There's a chainmail undersuit peeking out at the elbows and knees. If you don't want to do real chainmail (probably not, if this is your first armor costume) then make a shirt and pants out of something like this:
[url]https://www.joann.com/yaya-han-cosplay-fabric-59-gray-chainmaille-print/15328909.html[/url]


Unsolicited opinion:
This costume is a HUGE undertaking for someone who has never made armor before.
If you start NOW and don't procrastinate, you can have it wearable by Katsucon.[/QUOTE]
I considered having the front and back detachable via velcro at the shoulders for the chest piece, then the sides held together by leather straps. I'm strugging with that idea though, because I keep seeing different concept art where he doesn't have straps at all at his sides where as on some he does.For the thigh pieces I thought about straps that hook up under the chest piece to support them and then so I could get them on, maybe elastic around there as well? I'm trying to do as much research as I can to try and have this done well! I'm very afraid when it comes to durability.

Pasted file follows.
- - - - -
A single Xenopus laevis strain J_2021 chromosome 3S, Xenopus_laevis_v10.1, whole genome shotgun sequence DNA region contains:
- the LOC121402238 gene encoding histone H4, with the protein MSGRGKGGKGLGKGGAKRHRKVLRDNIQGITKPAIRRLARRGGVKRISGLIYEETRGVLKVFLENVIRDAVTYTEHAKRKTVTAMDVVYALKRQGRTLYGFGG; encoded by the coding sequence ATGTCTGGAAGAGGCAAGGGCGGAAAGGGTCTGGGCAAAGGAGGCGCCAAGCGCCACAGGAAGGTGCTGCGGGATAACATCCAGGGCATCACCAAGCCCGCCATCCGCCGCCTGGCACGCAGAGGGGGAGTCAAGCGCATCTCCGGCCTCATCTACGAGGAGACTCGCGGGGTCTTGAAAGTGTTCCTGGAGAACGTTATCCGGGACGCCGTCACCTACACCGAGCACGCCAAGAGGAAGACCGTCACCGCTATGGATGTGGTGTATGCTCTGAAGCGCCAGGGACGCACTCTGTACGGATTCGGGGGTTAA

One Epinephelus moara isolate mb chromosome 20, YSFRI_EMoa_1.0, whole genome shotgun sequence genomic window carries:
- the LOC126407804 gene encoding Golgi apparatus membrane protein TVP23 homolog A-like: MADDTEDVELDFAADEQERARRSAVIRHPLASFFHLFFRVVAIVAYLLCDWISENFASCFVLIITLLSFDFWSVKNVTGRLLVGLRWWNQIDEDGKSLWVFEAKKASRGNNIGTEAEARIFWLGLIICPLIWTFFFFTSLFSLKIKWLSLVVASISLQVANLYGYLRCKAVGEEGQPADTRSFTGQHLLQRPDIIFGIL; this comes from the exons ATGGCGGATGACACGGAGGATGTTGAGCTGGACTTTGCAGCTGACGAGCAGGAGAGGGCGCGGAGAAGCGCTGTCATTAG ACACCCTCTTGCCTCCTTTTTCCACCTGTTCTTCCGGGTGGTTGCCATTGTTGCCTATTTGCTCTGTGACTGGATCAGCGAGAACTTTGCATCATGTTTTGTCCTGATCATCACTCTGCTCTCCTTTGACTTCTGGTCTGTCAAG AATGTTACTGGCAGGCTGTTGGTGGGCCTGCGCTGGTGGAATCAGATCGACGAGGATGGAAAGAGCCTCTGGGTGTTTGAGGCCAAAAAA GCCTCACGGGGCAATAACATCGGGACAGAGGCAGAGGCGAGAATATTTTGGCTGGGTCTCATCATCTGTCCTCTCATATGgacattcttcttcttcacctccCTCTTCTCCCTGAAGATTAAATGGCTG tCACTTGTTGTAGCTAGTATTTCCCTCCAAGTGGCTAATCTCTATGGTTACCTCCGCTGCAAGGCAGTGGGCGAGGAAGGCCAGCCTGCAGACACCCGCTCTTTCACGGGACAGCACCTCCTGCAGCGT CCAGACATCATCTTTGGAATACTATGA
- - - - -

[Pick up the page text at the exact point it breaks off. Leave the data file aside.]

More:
For the chainmail, I considered using that mesh grip you put under rugs to keep it from sliding, and weathering it with acrylic? For the pieces that hang down and look broken, I did see that there are plastic loops you can hook together that are much lighter, however I don't know if that would be smart to consider since Katsucon isn't too far away from now. I haven't been able to think of anything that would replicate chainmail better for those pieces since they're straggly. Do you have any ideas?

I do like the thought of the chainmail fabric, I might use it since I'm not sure how I'd go about layering it under the armor, especially on the backs of my knees.

I totally agree, I think I'm being unrealistic when it comes to this costume. I'm really hoping I can somehow pull it off. I keep telling myself that I'm a petite 5 foot girl so I won't have to use so many materials... but I'm sure that's not true! (Considering I really wanted to make his greatsword too).